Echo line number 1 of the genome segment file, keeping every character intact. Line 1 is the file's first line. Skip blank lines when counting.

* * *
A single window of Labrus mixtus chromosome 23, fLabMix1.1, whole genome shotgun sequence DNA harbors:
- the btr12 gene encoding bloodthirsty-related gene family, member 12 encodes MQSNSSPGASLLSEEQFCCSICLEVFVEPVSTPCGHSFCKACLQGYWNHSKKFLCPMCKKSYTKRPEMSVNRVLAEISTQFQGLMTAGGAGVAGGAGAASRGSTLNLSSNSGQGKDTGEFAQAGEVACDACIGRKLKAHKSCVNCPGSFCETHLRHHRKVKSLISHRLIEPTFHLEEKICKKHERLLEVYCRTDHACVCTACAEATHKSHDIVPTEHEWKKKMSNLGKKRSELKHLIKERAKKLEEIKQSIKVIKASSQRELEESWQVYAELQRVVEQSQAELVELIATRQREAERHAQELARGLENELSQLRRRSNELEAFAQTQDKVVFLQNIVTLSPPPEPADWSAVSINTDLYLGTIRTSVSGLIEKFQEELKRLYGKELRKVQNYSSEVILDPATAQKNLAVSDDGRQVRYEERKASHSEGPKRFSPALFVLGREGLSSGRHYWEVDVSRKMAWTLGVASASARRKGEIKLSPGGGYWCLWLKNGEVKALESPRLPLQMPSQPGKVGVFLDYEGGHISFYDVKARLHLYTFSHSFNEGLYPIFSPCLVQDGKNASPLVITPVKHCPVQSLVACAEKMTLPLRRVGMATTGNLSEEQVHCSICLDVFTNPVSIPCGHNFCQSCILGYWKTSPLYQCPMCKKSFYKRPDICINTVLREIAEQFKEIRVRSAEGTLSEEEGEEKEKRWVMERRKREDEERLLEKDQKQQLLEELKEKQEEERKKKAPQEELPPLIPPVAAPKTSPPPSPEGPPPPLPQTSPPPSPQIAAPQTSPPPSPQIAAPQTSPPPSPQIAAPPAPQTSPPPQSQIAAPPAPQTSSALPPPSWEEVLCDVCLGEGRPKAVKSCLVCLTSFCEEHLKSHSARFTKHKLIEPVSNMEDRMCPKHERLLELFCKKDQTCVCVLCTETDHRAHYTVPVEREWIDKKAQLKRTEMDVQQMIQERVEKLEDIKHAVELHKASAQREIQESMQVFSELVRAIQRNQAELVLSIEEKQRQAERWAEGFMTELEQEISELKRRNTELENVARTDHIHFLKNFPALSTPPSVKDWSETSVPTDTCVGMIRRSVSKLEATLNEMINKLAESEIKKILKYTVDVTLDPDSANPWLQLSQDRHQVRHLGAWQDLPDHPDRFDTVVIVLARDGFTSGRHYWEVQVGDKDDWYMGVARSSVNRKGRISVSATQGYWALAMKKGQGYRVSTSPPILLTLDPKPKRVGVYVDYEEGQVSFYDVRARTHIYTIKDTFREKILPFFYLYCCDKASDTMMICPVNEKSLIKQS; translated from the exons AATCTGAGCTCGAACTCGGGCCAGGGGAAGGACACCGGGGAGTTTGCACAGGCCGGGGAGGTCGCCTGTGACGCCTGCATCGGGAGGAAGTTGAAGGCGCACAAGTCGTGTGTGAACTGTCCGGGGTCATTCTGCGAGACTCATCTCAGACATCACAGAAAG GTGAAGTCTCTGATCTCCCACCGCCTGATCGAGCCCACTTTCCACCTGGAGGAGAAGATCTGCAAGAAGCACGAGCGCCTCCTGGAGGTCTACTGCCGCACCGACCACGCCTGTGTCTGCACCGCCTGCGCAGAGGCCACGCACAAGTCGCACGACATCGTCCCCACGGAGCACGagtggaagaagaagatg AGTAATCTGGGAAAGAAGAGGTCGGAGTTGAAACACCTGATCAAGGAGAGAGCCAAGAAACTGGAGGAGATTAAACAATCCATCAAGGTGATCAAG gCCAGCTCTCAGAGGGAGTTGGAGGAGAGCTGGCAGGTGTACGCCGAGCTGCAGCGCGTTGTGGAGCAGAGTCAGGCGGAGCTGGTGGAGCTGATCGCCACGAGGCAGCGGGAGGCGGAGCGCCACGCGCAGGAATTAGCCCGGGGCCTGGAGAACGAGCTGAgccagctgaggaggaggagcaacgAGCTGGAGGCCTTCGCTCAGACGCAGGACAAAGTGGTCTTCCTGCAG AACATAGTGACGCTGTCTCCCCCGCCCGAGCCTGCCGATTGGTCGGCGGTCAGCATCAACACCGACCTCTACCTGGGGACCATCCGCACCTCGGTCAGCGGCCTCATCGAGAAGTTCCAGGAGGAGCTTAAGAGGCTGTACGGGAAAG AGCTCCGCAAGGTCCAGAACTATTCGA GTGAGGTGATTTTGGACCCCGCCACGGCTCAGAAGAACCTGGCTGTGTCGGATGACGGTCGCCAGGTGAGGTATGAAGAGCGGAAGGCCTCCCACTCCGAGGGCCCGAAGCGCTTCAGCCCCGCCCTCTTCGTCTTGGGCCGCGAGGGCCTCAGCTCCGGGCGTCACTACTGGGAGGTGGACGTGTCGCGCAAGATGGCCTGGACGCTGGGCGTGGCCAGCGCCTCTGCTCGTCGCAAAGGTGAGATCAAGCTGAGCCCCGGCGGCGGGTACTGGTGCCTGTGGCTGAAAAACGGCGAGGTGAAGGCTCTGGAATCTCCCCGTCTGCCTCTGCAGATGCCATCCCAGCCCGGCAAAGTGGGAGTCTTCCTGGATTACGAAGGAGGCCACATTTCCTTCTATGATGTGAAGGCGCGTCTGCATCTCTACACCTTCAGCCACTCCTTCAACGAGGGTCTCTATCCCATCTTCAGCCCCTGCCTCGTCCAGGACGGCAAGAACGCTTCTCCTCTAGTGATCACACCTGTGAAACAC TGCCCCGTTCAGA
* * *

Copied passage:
A single window of Labrus mixtus chromosome 23, fLabMix1.1, whole genome shotgun sequence DNA harbors: